In winter 1919 a state was formed under the name SSRB (Socialist Soviet Republic of Byelorussia) which was controlled by the Bolsheviks. In this short period there was a corresponding flag.

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Flag of the SSRB, 1919

Later due to a symbiosis of SSRB and the Lithuanian SSR, Lithuanian-Byelorussian SSR was formed and it lasted a little longer but its flag could not be described as a very original one. It can only be compared with an equality “great” flag of Libya of the 1977–2011 period. These flags are truly monochrome.

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Flags of Litbel (1919–1920) and Libya (1977–2011)

Then from 1920 to 1924 the SSRB flag was again adopted. Until 1927 there was no official flag. Later, a same flag was later adopted but the place of the letters was changed in the abbreviation. The upper left corner had the BSSR name (Byelorussian Soviet Socialist Republic).

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Flag of the BSSR, the 1927–1937 period

From 1937 a hammer, sickle and a star are added to the flag — the main symbols of communism.

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Flag of the BSSR, the 1937–1951 period

The flag of the BSSR took its closest to the current flag form only in 1951. There is an explanation of the symbolism of the pattern near the flagpole. In the center there is a rising Sun, the rays from it symbolize wealth and well-being, in the rhombus — the key to happiness; also the wish of making a dream come true and the symbol of bread are reflected in the pattern. Initially this pattern was found in the pre-war archives on the rushnyk, embroidered in 1917 by Matryona Markevich from the Kastilische Village (Syanno Raion, Vtibesk Region) and was slightly amended by the artist. The red color probably symbolized the Communist Party or the blood shed in the wars of the past and green — the Belarusian forests and natural wealth.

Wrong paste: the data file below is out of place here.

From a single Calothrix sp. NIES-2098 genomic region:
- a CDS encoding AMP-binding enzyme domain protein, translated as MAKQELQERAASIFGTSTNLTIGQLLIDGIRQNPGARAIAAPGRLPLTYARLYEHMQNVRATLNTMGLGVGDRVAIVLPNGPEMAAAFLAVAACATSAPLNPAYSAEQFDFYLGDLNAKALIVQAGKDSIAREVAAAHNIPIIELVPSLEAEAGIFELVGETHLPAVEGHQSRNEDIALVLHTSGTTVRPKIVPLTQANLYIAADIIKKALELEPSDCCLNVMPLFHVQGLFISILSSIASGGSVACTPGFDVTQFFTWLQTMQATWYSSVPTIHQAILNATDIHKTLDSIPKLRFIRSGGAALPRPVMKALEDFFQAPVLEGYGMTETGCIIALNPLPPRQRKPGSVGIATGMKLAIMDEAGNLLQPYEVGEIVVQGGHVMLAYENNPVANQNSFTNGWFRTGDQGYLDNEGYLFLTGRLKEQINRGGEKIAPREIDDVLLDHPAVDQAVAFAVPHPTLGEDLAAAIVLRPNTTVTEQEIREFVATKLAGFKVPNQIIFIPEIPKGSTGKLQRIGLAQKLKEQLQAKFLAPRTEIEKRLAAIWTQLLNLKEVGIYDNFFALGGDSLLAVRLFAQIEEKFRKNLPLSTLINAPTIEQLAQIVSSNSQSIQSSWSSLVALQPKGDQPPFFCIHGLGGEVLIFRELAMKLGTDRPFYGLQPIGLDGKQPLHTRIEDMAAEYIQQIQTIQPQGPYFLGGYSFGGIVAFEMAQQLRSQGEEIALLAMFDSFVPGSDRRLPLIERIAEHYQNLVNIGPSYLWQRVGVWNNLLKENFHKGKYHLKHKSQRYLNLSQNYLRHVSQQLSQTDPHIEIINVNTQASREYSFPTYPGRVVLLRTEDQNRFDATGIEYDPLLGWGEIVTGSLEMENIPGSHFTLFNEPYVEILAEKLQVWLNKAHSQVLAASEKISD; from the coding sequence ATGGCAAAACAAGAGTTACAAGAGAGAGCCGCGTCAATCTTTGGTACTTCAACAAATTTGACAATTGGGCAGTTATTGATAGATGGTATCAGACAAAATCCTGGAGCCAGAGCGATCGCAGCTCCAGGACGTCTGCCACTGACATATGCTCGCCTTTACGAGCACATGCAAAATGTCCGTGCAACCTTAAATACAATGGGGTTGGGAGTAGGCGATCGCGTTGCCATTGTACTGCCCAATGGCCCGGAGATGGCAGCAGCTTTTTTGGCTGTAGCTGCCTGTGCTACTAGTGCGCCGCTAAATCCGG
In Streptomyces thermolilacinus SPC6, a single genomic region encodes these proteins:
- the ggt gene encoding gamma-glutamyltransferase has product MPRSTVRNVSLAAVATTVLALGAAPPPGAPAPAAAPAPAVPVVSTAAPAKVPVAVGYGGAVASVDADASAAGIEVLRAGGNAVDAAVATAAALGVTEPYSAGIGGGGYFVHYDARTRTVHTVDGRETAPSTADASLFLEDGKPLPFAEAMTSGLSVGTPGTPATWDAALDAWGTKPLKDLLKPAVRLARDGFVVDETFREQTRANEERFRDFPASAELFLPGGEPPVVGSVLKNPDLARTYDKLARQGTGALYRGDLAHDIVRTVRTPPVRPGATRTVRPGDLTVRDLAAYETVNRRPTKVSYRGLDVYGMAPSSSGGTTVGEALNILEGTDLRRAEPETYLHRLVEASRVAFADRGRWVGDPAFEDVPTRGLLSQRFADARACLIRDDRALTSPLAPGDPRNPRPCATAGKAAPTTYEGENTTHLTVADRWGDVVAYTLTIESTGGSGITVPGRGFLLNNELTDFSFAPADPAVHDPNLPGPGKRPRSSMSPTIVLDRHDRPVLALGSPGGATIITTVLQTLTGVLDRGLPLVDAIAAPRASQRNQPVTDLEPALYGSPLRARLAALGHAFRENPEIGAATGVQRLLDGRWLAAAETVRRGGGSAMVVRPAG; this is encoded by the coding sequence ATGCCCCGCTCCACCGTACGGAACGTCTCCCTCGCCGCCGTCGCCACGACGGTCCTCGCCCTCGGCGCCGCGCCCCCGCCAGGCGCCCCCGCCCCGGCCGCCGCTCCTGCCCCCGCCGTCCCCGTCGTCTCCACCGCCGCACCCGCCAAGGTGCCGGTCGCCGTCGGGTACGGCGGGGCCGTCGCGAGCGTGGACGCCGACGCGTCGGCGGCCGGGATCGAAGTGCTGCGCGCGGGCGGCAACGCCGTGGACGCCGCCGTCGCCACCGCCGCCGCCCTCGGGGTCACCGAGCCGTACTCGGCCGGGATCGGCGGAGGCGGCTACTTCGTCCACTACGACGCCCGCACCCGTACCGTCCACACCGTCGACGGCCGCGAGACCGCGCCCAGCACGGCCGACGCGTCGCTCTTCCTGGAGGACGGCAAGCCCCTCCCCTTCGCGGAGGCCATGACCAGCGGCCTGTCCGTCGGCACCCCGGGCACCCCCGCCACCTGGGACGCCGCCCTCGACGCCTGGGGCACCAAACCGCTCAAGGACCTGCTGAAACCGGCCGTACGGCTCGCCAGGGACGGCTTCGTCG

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Flag of the BSSR, the 1951–1991 period

After the collapse of the Soviet Union until 1995 there was the historic White-Red-White flag. But with the arrival of the current president on his initiative the flag had been replaced by a vote.

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The flag of the Republic of Belarus, 1995–2012 period

The result of the vote was quite predictable for a number of factors: the major part of the population was used to associate themselves with the Soviet Union superpower and its corresponding symbols (some part of the population even today dream of the reunification of the Soviet Union) — this is how the presence of the White-Red-White flag was able to eradicate during the existence of the USSR not only from the Belarusian culture but also from the people’s minds. But, despite this, foreign observers made a number of condemning statements about the organizations of the referendum.

Looking at the history of flags on the territory of Belarus it is logical to give the preference to the White-Red-White flag, but this flag is now fully associated with the actions of the opposition, therefore, before establishing a new government one should not dream about the native and historically justified flag. The problem is not with the flags but with the people which are behind them.